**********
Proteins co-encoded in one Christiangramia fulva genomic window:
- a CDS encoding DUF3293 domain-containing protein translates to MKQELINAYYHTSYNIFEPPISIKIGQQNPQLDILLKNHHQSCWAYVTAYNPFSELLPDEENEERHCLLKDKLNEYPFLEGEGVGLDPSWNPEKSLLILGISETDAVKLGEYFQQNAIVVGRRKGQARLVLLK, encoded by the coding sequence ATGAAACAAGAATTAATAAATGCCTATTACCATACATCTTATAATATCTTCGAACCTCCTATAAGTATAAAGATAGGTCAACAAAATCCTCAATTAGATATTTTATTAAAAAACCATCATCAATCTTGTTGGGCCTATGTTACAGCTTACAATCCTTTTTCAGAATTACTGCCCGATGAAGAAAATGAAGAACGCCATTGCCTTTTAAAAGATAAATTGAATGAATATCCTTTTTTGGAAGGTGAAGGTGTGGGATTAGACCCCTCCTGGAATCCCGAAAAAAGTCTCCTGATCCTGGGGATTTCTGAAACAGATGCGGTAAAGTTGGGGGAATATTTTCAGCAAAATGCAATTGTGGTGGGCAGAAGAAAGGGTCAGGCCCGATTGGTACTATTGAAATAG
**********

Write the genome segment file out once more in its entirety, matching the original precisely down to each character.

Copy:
Proteins co-encoded in one Christiangramia fulva genomic window:
- a CDS encoding DUF3293 domain-containing protein translates to MKQELINAYYHTSYNIFEPPISIKIGQQNPQLDILLKNHHQSCWAYVTAYNPFSELLPDEENEERHCLLKDKLNEYPFLEGEGVGLDPSWNPEKSLLILGISETDAVKLGEYFQQNAIVVGRRKGQARLVLLK, encoded by the coding sequence ATGAAACAAGAATTAATAAATGCCTATTACCATACATCTTATAATATCTTCGAACCTCCTATAAGTATAAAGATAGGTCAACAAAATCCTCAATTAGATATTTTATTAAAAAACCATCATCAATCTTGTTGGGCCTATGTTACAGCTTACAATCCTTTTTCAGAATTACTGCCCGATGAAGAAAATGAAGAACGCCATTGCCTTTTAAAAGATAAATTGAATGAATATCCTTTTTTGGAAGGTGAAGGTGTGGGATTAGACCCCTCCTGGAATCCCGAAAAAAGTCTCCTGATCCTGGGGATTTCTGAAACAGATGCGGTAAAGTTGGGGGAATATTTTCAGCAAAATGCAATTGTGGTGGGCAGAAGAAAGGGTCAGGCCCGATTGGTACTATTGAAATAG